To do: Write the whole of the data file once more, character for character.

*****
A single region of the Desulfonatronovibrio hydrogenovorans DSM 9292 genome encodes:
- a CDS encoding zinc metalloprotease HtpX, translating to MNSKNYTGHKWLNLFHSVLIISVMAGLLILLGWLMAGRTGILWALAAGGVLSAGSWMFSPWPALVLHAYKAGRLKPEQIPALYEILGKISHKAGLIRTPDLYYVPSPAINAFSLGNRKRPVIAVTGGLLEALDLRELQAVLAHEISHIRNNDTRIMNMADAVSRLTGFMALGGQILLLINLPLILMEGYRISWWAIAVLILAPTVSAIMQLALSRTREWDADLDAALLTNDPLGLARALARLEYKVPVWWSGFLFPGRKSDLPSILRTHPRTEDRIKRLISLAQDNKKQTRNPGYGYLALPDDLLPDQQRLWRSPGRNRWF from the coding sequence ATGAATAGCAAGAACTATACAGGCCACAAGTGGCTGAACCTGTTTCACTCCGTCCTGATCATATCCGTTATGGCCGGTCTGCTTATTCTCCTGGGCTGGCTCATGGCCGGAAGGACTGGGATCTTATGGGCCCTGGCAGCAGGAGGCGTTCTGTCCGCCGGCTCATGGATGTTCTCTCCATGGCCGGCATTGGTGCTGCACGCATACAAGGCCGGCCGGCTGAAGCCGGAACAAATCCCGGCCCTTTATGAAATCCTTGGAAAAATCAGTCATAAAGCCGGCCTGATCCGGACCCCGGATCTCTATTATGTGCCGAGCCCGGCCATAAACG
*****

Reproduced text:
A single region of the Desulfonatronovibrio hydrogenovorans DSM 9292 genome encodes:
- a CDS encoding zinc metalloprotease HtpX, translating to MNSKNYTGHKWLNLFHSVLIISVMAGLLILLGWLMAGRTGILWALAAGGVLSAGSWMFSPWPALVLHAYKAGRLKPEQIPALYEILGKISHKAGLIRTPDLYYVPSPAINAFSLGNRKRPVIAVTGGLLEALDLRELQAVLAHEISHIRNNDTRIMNMADAVSRLTGFMALGGQILLLINLPLILMEGYRISWWAIAVLILAPTVSAIMQLALSRTREWDADLDAALLTNDPLGLARALARLEYKVPVWWSGFLFPGRKSDLPSILRTHPRTEDRIKRLISLAQDNKKQTRNPGYGYLALPDDLLPDQQRLWRSPGRNRWF from the coding sequence ATGAATAGCAAGAACTATACAGGCCACAAGTGGCTGAACCTGTTTCACTCCGTCCTGATCATATCCGTTATGGCCGGTCTGCTTATTCTCCTGGGCTGGCTCATGGCCGGAAGGACTGGGATCTTATGGGCCCTGGCAGCAGGAGGCGTTCTGTCCGCCGGCTCATGGATGTTCTCTCCATGGCCGGCATTGGTGCTGCACGCATACAAGGCCGGCCGGCTGAAGCCGGAACAAATCCCGGCCCTTTATGAAATCCTTGGAAAAATCAGTCATAAAGCCGGCCTGATCCGGACCCCGGATCTCTATTATGTGCCGAGCCCGGCCATAAACG